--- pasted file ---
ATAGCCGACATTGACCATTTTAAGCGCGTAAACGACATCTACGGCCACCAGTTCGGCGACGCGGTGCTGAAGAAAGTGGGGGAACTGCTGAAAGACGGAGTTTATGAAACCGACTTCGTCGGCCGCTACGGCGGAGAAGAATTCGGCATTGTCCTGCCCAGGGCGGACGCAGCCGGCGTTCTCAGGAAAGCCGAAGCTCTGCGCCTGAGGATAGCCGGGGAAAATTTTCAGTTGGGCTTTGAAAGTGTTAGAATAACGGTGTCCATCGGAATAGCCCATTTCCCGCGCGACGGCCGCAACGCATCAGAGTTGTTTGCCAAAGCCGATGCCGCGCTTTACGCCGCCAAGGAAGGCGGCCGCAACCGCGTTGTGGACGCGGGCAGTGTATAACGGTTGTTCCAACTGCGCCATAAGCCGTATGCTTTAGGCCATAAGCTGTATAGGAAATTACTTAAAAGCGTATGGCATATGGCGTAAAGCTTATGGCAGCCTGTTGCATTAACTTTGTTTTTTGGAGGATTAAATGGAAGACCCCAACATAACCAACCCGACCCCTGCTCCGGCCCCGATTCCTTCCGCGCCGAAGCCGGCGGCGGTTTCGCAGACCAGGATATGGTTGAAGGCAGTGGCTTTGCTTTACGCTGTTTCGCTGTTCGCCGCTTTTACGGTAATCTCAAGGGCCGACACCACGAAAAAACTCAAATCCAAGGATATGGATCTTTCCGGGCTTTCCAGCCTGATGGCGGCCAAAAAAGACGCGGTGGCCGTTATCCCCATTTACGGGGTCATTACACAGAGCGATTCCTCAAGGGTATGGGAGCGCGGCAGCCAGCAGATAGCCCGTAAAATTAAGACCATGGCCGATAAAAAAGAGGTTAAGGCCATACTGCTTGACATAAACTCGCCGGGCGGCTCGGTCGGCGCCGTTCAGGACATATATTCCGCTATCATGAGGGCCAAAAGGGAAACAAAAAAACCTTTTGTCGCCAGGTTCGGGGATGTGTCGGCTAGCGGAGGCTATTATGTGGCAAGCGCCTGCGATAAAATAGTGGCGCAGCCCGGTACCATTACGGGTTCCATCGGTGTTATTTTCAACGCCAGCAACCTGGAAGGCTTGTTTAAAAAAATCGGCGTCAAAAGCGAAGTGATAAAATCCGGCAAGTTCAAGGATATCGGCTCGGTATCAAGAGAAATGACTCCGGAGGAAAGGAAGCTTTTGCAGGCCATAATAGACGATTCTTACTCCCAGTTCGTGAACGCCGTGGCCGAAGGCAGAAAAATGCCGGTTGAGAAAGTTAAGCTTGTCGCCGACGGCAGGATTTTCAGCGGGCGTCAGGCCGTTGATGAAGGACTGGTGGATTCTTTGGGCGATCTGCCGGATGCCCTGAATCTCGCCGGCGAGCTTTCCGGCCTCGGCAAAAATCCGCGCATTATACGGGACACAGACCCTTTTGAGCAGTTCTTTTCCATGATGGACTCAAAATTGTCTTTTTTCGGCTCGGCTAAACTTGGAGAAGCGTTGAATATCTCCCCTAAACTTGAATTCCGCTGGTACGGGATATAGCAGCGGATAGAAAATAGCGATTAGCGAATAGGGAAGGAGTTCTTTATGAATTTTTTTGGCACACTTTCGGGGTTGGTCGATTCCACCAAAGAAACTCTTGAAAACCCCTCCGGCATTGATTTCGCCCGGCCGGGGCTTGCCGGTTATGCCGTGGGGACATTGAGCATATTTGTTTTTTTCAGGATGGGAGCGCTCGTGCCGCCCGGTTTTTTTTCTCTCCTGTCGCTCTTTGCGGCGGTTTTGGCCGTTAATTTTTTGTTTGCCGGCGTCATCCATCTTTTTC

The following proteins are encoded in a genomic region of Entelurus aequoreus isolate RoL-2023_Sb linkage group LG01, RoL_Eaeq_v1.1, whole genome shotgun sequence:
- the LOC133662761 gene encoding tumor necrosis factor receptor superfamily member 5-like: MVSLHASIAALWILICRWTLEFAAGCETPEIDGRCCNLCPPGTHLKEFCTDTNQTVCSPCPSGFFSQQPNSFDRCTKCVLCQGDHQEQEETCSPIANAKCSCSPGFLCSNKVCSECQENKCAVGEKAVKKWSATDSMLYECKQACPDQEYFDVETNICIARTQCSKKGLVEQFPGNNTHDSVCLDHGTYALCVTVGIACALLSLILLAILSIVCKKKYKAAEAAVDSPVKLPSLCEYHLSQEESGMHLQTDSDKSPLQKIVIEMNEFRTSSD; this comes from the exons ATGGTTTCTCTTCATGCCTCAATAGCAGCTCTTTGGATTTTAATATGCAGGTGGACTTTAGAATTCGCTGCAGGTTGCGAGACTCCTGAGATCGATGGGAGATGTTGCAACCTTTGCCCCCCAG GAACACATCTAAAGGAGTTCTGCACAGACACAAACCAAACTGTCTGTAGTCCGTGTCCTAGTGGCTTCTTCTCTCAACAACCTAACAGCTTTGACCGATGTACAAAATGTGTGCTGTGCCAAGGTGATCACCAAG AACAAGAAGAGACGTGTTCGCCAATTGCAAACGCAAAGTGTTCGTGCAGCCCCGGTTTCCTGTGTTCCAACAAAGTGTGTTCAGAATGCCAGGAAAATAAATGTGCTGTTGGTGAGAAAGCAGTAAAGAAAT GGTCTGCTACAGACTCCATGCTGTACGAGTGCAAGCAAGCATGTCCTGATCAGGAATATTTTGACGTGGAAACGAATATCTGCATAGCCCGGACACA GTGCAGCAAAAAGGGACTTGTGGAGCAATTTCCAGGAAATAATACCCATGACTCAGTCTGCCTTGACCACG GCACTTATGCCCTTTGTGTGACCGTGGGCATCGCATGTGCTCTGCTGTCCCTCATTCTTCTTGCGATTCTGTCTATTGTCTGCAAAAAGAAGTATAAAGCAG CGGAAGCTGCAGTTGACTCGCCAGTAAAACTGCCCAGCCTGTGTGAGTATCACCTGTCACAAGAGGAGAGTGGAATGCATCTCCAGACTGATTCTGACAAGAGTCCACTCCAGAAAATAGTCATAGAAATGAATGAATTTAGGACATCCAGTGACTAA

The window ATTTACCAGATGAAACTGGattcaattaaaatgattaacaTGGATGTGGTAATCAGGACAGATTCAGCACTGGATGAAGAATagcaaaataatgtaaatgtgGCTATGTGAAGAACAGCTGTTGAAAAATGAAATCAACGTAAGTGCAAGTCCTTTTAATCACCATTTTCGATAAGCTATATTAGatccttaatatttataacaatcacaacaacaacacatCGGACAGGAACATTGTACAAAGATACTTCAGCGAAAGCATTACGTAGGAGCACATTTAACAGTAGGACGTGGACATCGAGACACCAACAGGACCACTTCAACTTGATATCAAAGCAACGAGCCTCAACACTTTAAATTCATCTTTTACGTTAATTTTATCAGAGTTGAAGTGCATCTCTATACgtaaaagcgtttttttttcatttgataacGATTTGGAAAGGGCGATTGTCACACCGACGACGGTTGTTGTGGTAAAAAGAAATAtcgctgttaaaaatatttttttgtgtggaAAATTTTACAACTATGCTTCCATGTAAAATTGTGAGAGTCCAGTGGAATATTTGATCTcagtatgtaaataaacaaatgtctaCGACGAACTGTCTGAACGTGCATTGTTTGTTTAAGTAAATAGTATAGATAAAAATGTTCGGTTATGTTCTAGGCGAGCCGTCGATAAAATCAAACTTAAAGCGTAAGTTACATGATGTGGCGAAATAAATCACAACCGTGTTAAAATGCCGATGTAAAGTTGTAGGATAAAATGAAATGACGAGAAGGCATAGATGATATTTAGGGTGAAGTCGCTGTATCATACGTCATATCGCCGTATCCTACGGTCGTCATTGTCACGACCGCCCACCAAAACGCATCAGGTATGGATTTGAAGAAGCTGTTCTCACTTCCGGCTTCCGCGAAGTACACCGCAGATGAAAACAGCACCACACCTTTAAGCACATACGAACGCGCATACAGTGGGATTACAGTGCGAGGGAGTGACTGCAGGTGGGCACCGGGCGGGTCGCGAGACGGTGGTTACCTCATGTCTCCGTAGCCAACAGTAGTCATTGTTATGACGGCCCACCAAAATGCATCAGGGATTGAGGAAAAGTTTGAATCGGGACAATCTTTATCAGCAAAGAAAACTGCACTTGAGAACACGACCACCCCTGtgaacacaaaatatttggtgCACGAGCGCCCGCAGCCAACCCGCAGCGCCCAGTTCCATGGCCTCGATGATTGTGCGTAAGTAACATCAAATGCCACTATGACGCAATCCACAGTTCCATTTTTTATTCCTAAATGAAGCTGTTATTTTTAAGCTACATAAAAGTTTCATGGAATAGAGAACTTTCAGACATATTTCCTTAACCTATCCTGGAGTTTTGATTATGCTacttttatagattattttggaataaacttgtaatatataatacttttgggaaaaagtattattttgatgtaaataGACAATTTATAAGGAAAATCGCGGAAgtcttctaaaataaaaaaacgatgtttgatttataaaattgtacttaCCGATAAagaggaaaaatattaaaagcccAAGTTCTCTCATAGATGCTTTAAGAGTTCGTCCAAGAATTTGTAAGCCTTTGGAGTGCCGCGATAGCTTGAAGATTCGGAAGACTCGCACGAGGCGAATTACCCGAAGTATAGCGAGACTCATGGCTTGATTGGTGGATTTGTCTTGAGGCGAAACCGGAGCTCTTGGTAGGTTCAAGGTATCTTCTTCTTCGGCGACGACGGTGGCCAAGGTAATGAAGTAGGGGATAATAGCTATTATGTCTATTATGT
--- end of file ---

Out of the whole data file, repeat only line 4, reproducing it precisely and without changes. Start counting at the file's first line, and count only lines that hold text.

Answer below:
The window ATTTACCAGATGAAACTGGattcaattaaaatgattaacaTGGATGTGGTAATCAGGACAGATTCAGCACTGGATGAAGAATagcaaaataatgtaaatgtgGCTATGTGAAGAACAGCTGTTGAAAAATGAAATCAACGTAAGTGCAAGTCCTTTTAATCACCATTTTCGATAAGCTATATTAGatccttaatatttataacaatcacaacaacaacacatCGGACAGGAACATTGTACAAAGATACTTCAGCGAAAGCATTACGTAGGAGCACATTTAACAGTAGGACGTGGACATCGAGACACCAACAGGACCACTTCAACTTGATATCAAAGCAACGAGCCTCAACACTTTAAATTCATCTTTTACGTTAATTTTATCAGAGTTGAAGTGCATCTCTATACgtaaaagcgtttttttttcatttgataacGATTTGGAAAGGGCGATTGTCACACCGACGACGGTTGTTGTGGTAAAAAGAAATAtcgctgttaaaaatatttttttgtgtggaAAATTTTACAACTATGCTTCCATGTAAAATTGTGAGAGTCCAGTGGAATATTTGATCTcagtatgtaaataaacaaatgtctaCGACGAACTGTCTGAACGTGCATTGTTTGTTTAAGTAAATAGTATAGATAAAAATGTTCGGTTATGTTCTAGGCGAGCCGTCGATAAAATCAAACTTAAAGCGTAAGTTACATGATGTGGCGAAATAAATCACAACCGTGTTAAAATGCCGATGTAAAGTTGTAGGATAAAATGAAATGACGAGAAGGCATAGATGATATTTAGGGTGAAGTCGCTGTATCATACGTCATATCGCCGTATCCTACGGTCGTCATTGTCACGACCGCCCACCAAAACGCATCAGGTATGGATTTGAAGAAGCTGTTCTCACTTCCGGCTTCCGCGAAGTACACCGCAGATGAAAACAGCACCACACCTTTAAGCACATACGAACGCGCATACAGTGGGATTACAGTGCGAGGGAGTGACTGCAGGTGGGCACCGGGCGGGTCGCGAGACGGTGGTTACCTCATGTCTCCGTAGCCAACAGTAGTCATTGTTATGACGGCCCACCAAAATGCATCAGGGATTGAGGAAAAGTTTGAATCGGGACAATCTTTATCAGCAAAGAAAACTGCACTTGAGAACACGACCACCCCTGtgaacacaaaatatttggtgCACGAGCGCCCGCAGCCAACCCGCAGCGCCCAGTTCCATGGCCTCGATGATTGTGCGTAAGTAACATCAAATGCCACTATGACGCAATCCACAGTTCCATTTTTTATTCCTAAATGAAGCTGTTATTTTTAAGCTACATAAAAGTTTCATGGAATAGAGAACTTTCAGACATATTTCCTTAACCTATCCTGGAGTTTTGATTATGCTacttttatagattattttggaataaacttgtaatatataatacttttgggaaaaagtattattttgatgtaaataGACAATTTATAAGGAAAATCGCGGAAgtcttctaaaataaaaaaacgatgtttgatttataaaattgtacttaCCGATAAagaggaaaaatattaaaagcccAAGTTCTCTCATAGATGCTTTAAGAGTTCGTCCAAGAATTTGTAAGCCTTTGGAGTGCCGCGATAGCTTGAAGATTCGGAAGACTCGCACGAGGCGAATTACCCGAAGTATAGCGAGACTCATGGCTTGATTGGTGGATTTGTCTTGAGGCGAAACCGGAGCTCTTGGTAGGTTCAAGGTATCTTCTTCTTCGGCGACGACGGTGGCCAAGGTAATGAAGTAGGGGATAATAGCTATTATGTCTATTATGT